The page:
USB 3.0/WiFi mixed signal oscilloscope with protocol analyser

April 24, 2013 // By Jean-Pierre Joosting, the website for CWAV, has introduced the first PC-based mixed signal oscilloscope (MSO) integrated with a protocol analyser usingUSB 3.0 and WiFi technology.

The USBee QX is a 600 MHz MSO with 24 digital channels and 4 analogue channels, accordingly claiming to be the highest integrated MSO in the PC-based test instrument category. While competitive MSOs provide protocol decoders that display data in complex HEX format, the USBee QX uses a protocol analyser to display serial or parallel protocols in human readable format using a packet presentation layout. By eliminating the tedious tasks of constantly converting HEX data to meaningful interpretations, firmware developers and verification engineers are more productive in their debug process, saving man-days or man-weeks of effort.

With a large buffer memory of 896 Msamples coupled with data compression capability, the USBee QX can capture up to 32 days of traces, allowing developers to find and resolve the most obscure and difficult defect. The USBee QX includes popular serial protocols such as RS232/UARTs, SPI, I2C, CAN, SDIO, Async, 1-Wire, and I2S that are typically costly add-ons for benchtop oscilloscopes. In addition, the USBee QX has the capability to support any custom protocol, utilising APIs and Tool Builders that are integrated into the USBee QX software.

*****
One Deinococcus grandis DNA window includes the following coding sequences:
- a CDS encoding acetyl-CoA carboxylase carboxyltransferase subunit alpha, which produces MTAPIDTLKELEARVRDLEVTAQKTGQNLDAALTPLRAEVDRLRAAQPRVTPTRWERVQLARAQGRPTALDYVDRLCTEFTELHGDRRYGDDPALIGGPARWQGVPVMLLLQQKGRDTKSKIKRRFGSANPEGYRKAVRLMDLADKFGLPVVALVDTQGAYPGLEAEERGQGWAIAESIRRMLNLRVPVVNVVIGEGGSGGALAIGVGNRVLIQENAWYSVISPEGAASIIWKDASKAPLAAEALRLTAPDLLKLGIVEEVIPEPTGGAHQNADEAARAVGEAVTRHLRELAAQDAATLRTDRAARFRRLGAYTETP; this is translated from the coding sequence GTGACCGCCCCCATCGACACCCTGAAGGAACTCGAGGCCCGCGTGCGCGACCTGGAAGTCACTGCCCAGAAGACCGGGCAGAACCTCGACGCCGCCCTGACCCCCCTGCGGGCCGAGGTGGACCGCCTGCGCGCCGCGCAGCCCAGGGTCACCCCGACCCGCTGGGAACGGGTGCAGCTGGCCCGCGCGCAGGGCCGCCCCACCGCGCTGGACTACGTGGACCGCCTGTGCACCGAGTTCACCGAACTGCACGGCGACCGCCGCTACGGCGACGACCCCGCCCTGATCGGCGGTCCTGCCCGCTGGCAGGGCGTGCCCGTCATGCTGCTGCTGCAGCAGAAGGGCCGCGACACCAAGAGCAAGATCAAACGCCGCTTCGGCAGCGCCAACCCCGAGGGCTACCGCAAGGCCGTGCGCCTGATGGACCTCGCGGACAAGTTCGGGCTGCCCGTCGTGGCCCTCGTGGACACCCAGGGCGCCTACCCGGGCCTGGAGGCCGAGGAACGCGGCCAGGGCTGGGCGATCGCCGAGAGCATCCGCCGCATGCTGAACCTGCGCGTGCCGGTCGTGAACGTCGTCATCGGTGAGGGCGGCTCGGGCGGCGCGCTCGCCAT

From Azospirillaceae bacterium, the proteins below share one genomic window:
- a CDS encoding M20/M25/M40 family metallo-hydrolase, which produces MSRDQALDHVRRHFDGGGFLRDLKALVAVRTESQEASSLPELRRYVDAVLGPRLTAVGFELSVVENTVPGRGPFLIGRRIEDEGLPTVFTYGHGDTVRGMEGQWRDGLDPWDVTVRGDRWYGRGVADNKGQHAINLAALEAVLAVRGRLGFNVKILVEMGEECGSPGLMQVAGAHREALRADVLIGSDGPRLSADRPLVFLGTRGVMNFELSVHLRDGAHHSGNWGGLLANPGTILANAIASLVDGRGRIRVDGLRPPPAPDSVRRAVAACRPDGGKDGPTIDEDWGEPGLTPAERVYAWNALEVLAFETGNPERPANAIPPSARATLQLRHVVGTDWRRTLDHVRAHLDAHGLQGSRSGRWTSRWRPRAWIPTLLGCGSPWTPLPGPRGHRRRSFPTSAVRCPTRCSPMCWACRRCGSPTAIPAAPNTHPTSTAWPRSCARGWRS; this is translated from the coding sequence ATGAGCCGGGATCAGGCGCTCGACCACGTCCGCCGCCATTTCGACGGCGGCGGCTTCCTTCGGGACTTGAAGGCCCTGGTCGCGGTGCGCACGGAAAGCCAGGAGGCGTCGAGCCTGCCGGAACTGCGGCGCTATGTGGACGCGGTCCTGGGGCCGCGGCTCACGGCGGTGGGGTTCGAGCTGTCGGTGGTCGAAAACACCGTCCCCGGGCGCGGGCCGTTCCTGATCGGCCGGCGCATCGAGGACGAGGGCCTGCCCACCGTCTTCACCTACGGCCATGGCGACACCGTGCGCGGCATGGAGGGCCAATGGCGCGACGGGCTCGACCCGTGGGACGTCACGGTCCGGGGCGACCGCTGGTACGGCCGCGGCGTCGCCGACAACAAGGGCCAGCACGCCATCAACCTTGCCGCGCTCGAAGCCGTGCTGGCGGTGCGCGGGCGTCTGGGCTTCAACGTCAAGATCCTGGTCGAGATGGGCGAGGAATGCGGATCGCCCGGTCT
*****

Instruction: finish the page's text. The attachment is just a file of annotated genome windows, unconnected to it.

With protocol packets to wire behaviour on a single time-correlated screen, external triggering with multiple test instruments are no longer needed, enabling the capture of symptoms and root cause in a single trace. The WiFi capability in the USBee QX allows the test set-up to be in the lab while the developer or engineer is at their desk. WiFi also creates electrical isolation of the device under test to the host computer.

With a price of $2495, the USBee QX is around 85% lower in price than equivalent benchtop MSOs. Being extremely small, portable, and affordable, every firmware and electronic hardware engineer or firmware developer can have a debug system at their disposal, eliminating wasted time for scheduling lab time or accessing shared test instruments.